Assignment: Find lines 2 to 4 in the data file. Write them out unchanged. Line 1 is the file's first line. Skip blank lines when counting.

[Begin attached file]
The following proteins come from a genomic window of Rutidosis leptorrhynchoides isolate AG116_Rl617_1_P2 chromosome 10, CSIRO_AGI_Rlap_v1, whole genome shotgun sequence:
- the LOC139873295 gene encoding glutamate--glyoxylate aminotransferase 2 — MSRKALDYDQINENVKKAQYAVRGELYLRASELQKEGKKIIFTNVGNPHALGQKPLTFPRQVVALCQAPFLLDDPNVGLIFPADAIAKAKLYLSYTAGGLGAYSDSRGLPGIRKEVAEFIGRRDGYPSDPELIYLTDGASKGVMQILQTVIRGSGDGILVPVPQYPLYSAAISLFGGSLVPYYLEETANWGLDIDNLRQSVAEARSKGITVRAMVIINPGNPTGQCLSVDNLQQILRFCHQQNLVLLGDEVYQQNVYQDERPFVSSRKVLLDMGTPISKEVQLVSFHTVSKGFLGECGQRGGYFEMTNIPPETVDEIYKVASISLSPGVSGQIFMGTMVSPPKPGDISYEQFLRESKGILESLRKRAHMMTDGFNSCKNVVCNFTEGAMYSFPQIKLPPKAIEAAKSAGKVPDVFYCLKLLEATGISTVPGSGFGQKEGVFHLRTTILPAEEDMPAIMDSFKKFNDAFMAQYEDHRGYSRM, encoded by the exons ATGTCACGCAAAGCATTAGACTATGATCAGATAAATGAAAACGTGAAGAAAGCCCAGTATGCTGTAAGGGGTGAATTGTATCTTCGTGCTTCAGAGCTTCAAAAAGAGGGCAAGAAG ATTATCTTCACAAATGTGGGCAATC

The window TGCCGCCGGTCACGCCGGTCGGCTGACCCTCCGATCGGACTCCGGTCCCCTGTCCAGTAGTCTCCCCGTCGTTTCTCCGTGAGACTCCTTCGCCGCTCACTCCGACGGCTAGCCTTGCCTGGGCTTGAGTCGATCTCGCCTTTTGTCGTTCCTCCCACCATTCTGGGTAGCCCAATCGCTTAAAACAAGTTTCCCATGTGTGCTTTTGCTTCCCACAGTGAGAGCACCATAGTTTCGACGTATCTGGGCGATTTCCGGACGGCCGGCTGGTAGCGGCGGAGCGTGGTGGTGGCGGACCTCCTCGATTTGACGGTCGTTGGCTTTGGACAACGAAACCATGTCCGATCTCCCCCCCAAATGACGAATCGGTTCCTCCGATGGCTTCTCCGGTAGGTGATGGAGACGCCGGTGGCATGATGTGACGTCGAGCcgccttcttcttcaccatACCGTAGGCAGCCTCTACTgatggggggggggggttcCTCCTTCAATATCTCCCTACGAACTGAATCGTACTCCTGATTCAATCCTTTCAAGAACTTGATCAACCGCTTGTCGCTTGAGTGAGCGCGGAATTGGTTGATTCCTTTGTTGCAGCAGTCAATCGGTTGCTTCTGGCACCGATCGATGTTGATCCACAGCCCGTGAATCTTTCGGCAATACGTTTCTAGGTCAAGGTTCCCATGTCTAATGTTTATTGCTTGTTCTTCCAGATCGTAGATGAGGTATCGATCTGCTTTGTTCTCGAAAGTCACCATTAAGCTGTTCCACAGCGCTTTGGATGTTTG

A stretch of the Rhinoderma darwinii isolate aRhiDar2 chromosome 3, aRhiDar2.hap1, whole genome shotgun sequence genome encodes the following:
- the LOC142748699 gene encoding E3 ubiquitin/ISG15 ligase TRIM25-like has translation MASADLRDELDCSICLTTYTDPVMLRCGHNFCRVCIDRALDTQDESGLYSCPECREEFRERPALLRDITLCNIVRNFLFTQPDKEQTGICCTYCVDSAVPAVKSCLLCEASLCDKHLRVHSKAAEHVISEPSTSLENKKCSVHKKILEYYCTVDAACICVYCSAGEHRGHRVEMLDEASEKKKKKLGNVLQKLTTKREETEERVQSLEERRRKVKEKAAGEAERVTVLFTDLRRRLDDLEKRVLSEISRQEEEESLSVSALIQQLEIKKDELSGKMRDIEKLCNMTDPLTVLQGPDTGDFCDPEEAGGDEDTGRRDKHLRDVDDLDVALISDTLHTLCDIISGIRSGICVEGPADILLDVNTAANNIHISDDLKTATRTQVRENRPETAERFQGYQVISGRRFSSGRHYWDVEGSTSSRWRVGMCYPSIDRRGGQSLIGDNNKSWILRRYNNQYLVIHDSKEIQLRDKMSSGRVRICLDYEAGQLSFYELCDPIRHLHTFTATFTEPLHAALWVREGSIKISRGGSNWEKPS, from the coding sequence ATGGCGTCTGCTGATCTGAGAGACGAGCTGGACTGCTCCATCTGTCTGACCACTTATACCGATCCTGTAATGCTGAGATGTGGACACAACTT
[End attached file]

- the LOC139873295 gene encoding glutamate--glyoxylate aminotransferase 2 — MSRKALDYDQINENVKKAQYAVRGELYLRASELQKEGKKIIFTNVGNPHALGQKPLTFPRQVVALCQAPFLLDDPNVGLIFPADAIAKAKLYLSYTAGGLGAYSDSRGLPGIRKEVAEFIGRRDGYPSDPELIYLTDGASKGVMQILQTVIRGSGDGILVPVPQYPLYSAAISLFGGSLVPYYLEETANWGLDIDNLRQSVAEARSKGITVRAMVIINPGNPTGQCLSVDNLQQILRFCHQQNLVLLGDEVYQQNVYQDERPFVSSRKVLLDMGTPISKEVQLVSFHTVSKGFLGECGQRGGYFEMTNIPPETVDEIYKVASISLSPGVSGQIFMGTMVSPPKPGDISYEQFLRESKGILESLRKRAHMMTDGFNSCKNVVCNFTEGAMYSFPQIKLPPKAIEAAKSAGKVPDVFYCLKLLEATGISTVPGSGFGQKEGVFHLRTTILPAEEDMPAIMDSFKKFNDAFMAQYEDHRGYSRM, encoded by the exons ATGTCACGCAAAGCATTAGACTATGATCAGATAAATGAAAACGTGAAGAAAGCCCAGTATGCTGTAAGGGGTGAATTGTATCTTCGTGCTTCAGAGCTTCAAAAAGAGGGCAAGAAG ATTATCTTCACAAATGTGGGCAATC

The window TGCCGCCGGTCACGCCGGTCGGCTGACCCTCCGATCGGACTCCGGTCCCCTGTCCAGTAGTCTCCCCGTCGTTTCTCCGTGAGACTCCTTCGCCGCTCACTCCGACGGCTAGCCTTGCCTGGGCTTGAGTCGATCTCGCCTTTTGTCGTTCCTCCCACCATTCTGGGTAGCCCAATCGCTTAAAACAAGTTTCCCATGTGTGCTTTTGCTTCCCACAGTGAGAGCACCATAGTTTCGACGTATCTGGGCGATTTCCGGACGGCCGGCTGGTAGCGGCGGAGCGTGGTGGTGGCGGACCTCCTCGATTTGACGGTCGTTGGCTTTGGACAACGAAACCATGTCCGATCTCCCCCCCAAATGACGAATCGGTTCCTCCGATGGCTTCTCCGGTAGGTGATGGAGACGCCGGTGGCATGATGTGACGTCGAGCcgccttcttcttcaccatACCGTAGGCAGCCTCTACTgatggggggggggggttcCTCCTTCAATATCTCCCTACGAACTGAATCGTACTCCTGATTCAATCCTTTCAAGAACTTGATCAACCGCTTGTCGCTTGAGTGAGCGCGGAATTGGTTGATTCCTTTGTTGCAGCAGTCAATCGGTTGCTTCTGGCACCGATCGATGTTGATCCACAGCCCGTGAATCTTTCGGCAATACGTTTCTAGGTCAAGGTTCCCATGTCTAATGTTTATTGCTTGTTCTTCCAGATCGTAGATGAGGTATCGATCTGCTTTGTTCTCGAAAGTCACCATTAAGCTGTTCCACAGCGCTTTGGATGTTTG

A stretch of the Rhinoderma darwinii isolate aRhiDar2 chromosome 3, aRhiDar2.hap1, whole genome shotgun sequence genome encodes the following: